How an unexpected virus changes the world… Chaos, fear, death, new ways of living. Yet one thing remains. The highly automated warehouses build and operated by Witron are not affected and keep on performing at peak performance. See below how the first wave was mastered.
One virus, twelve weeks of “peak season” in food retailing, seven days of work per week, three shifts per day, 20 percent more workload daily, even up to 300 percent more workload on peak days, one technical breakdown, four sick employees, stagnant construction sites due to travel restrictions – the bottom line of the Corona pandemic from WITRON’s point of view. While many industry sectors had to “lock down” all activities, reduce work hours, demand employees to take vacation days, while home schooling became a reality for all families, food retailers and logistics service providers were faced with tremendous challenges. Well-calculated decisions, flexible solutions, as well as a committed cooperation of all players in the supply chain – suppliers, logistics centres, service providers, stores – were required to maintain the basic supply of the population at all times and needed to avoid bottlenecks as much as possible.
When Christian Dietl reviews the numbers of June 2020, he is proud of his colleagues who are working in many logistics centres all over Europe and North America. “Together with our customers, we have kept the warehouses running; we have never ever experienced such a rush. And this was not only in one country, but in the US, Canada, France, Spain, Germany, Austria, Switzerland, Norway, and in the Benelux countries – wherever we are on site with our service teams and wherever the logistics centres are running with our automation technology OPM”, Christian Dietl, CEO of WITRON Services, looks back. Then there are the many construction sites that can slowly be started up again in these weeks. “This is also a logistical challenge for us. In Parkstein, we have already produced conveyor technology and control cabinets for projects in the US or Canada, but even today, some construction sites are still locked due to quarantine and country-specific travel conditions.”
The Corona pandemic is not over yet – Dietl knows that. After the exceptional spring season, he and his teams urgently needed a few days off to take a deep breath and relax. At the end of June, he is back in his office and sometimes has to rub his eyes when looking at the performance data and number of interventions of the last few months. The spring months of 2020 know many heroes: Nurses, doctors, truck drivers, supermarket cashiers, many other professions, but also the technicians, and order pickers in the logistics centers of the large supermarket chains. People bought ten packages of pasta instead of two, and cans, convenience food, yeast, soap, and toilet paper also became scarce in many supermarkets. But there was never a serious supply shortage.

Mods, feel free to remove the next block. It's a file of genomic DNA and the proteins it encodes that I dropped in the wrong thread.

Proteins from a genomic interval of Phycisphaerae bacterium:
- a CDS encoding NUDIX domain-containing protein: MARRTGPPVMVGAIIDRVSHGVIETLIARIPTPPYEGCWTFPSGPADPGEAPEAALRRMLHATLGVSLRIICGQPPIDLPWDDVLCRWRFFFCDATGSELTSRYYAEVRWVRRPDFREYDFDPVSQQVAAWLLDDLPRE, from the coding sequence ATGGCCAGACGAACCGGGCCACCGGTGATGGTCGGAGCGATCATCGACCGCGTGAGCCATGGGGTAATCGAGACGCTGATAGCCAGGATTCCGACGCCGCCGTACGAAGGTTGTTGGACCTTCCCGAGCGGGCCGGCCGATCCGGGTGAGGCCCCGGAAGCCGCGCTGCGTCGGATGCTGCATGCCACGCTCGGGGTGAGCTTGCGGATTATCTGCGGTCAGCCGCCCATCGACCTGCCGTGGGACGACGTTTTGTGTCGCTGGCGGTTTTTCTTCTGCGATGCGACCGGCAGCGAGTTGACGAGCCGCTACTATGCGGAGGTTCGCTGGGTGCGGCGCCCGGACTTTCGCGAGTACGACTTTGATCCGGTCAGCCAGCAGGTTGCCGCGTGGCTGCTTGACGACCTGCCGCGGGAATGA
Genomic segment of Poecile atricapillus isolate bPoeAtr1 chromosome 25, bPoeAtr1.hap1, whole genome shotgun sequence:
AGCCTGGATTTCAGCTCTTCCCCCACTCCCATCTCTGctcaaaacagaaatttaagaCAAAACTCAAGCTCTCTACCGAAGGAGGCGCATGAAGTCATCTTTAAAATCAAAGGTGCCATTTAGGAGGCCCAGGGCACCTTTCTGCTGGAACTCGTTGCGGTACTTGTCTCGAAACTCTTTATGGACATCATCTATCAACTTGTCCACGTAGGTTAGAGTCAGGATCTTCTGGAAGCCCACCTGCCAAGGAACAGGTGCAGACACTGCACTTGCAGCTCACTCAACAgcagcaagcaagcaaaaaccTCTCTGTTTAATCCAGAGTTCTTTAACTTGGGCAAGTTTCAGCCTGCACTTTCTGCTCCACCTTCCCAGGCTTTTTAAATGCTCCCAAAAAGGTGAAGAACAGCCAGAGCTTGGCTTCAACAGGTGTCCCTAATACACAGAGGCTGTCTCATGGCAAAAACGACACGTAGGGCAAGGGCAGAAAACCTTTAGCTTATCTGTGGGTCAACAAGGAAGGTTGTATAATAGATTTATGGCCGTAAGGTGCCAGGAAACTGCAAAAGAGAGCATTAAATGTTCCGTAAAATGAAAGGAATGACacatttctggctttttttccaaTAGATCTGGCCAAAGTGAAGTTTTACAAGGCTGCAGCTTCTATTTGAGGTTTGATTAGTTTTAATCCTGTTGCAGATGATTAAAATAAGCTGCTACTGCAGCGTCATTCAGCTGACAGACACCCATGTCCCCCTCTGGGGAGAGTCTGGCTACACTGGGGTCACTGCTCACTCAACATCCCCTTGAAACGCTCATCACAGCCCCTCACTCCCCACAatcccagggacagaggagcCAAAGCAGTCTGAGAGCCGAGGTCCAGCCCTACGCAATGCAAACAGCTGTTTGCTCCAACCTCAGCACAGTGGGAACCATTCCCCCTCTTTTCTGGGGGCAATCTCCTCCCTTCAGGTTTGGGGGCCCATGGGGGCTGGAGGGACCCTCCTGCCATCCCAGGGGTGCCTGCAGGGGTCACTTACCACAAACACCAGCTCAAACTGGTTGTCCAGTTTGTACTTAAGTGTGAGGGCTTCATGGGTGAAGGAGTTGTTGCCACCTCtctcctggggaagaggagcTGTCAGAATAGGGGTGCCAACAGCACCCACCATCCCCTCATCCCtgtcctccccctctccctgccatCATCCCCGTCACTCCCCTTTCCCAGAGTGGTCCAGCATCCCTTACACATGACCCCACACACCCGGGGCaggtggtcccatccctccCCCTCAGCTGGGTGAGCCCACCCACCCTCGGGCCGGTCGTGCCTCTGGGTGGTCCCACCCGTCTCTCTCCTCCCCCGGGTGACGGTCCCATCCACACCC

“In the months of March, April, May, and through to mid-June, the panic related shopping habbits of the consumers presented us with major logistical challenges. The highest volume sales weeks of the year, usually at Christmas and Easter, were clearly exceeded. All employees as well as the technology and the WITRON OnSite teams, e.g. at EDEKA in Hamm (Germany), were faced with extraordinary challenges. During this time, WITRON’s automation technology with its readiness and performance has made a significant contribution to meet the needs of our customers”, explains Peter Bayer from Edeka Handelsgesellschaft Rhein-Ruhr. And not only in Germany, but worldwide, retailers were struggling with enormous order volumes. At Rema in Norway, for example, the volume was four times higher than the previous year. And our Norwegian clients also trusted in WITRON automation.
The statements of the customers underline the competence of the WITRON OnSite teams, but also the efficiency of WITRON’s technology. “During this time, we only had one major technical defect in the 75 food logistics centres around the globe, which operate with our OPM technology”, Dietl remembers and continues clicking through the charts. “Even though we had to keep the systems running at full capacity and beyond.”